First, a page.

Association of Travel Instruction

Travel training participants discuss how to read a bus schedule and use TriMet's Transit Tracker by phone.     Matt is waiting for the Portland Streetcar to get to work.     Travel trainer and a travel trainee looking over a bus map.

The Association of Travel Instruction (ATI) is an organization founded to promote travel instruction for individuals with disabilities and seniors, and to offer educational and professional development to practitioners of travel instruction. This organization, incorporated in 2001, grew out of a grant to develop competencies for the practice of teaching individuals with disabilities and seniors to travel independently using public transportation. ATI was the first such organization dedicated to improving access to travel training for individuals with disabilities and seniors while supporting and advocating for the providers of their practice.

The initial definition of travel training reflects the programs developed in the 1960s and 1970s. The focus of travel training in these programs was to teach individuals with significant developmental disabilities how to travel safely and independently in the community, using public transportation. To this end travel training was defined as one-to-one, short-term, intensive, comprehensive instruction in the skills necessary to travel safely and independently on public transportation. This definition was sufficient until some years after the passage of the Americans with Disabilities Act (ADA) in 1990. The ADA mandated that public transportation systems be accessible to individuals with disabilities, and the development of paratransit systems for those individuals who were not able to access or use the public transportation system.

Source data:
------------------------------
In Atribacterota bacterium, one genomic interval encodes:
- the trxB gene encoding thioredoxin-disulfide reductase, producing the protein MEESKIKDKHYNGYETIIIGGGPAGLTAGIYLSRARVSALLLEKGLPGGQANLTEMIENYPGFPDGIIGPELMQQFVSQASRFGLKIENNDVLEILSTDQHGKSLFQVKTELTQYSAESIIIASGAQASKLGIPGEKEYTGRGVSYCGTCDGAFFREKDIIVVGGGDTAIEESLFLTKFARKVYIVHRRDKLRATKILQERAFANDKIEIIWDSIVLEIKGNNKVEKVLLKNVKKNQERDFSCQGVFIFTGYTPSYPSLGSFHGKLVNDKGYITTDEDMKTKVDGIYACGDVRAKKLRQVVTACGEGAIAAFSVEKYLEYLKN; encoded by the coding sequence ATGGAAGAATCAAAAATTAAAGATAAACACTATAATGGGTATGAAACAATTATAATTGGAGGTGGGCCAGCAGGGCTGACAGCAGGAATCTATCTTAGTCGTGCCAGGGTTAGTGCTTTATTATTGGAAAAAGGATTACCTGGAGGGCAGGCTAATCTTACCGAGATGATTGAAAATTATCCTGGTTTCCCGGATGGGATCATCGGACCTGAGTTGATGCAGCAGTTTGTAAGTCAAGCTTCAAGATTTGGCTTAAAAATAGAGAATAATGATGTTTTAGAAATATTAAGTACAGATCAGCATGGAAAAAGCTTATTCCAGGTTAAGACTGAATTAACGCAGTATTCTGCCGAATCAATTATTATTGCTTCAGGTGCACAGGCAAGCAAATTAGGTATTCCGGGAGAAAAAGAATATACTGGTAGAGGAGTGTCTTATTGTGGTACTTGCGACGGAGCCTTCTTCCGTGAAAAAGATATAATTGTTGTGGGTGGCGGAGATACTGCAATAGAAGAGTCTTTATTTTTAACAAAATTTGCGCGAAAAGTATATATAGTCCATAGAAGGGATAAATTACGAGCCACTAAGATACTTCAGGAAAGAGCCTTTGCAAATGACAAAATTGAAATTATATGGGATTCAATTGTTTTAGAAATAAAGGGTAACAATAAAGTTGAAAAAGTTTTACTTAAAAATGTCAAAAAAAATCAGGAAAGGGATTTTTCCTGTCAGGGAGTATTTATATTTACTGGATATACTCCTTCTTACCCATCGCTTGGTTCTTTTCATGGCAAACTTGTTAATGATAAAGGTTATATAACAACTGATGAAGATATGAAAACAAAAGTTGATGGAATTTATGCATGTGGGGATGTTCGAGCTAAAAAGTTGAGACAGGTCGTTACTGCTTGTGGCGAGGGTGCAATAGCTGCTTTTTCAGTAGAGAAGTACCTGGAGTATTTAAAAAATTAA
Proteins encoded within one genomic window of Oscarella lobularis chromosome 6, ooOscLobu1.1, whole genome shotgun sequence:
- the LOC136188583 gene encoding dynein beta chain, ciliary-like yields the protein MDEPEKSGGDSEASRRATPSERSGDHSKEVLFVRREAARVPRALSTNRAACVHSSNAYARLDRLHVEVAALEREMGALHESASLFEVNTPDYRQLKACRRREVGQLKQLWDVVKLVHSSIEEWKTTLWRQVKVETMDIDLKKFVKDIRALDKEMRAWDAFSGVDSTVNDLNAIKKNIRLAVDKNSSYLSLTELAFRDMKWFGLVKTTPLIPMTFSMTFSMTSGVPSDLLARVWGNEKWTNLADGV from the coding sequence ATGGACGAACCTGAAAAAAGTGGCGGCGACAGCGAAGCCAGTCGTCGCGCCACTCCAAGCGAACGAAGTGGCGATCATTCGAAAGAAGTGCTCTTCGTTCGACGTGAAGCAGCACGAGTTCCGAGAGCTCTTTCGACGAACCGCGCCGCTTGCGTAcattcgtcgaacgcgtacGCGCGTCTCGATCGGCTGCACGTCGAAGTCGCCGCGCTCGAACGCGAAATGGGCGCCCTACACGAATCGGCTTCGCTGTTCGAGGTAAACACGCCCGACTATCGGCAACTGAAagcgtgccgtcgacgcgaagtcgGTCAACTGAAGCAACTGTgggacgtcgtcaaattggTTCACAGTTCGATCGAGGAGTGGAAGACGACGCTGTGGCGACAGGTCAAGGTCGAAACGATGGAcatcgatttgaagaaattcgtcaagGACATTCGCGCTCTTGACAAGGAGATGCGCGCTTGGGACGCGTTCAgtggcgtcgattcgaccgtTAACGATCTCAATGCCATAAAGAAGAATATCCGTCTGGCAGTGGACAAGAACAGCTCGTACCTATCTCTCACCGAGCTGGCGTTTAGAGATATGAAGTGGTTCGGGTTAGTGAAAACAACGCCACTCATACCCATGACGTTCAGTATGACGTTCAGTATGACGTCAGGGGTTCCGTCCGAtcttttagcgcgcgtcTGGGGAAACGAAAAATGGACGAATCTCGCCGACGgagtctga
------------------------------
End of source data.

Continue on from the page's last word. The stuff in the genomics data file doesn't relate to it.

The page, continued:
The purpose of travel training is the provision of instructional services and supports to persons with disabilities, seniors, and other individuals who need assistance to use transportation independently. The increasing number of such individuals who want, and need, to develop independent travel skills and/or maintain their independent mobility in the community has created a demand for travel training services. The range of providers of travel instruction services now includes public transit agencies, school systems, non-profit agencies, adult service provider agencies, senior centers, rehabilitation centers, and independent living centers. It became obvious to ATI that the definition of travel training needed to be re-considered to reflect the expanded purpose of travel training and the range of services offered by the provider agencies to meet the needs of students/clients they serve.

A special thank you to our
2016 conference sponsors:

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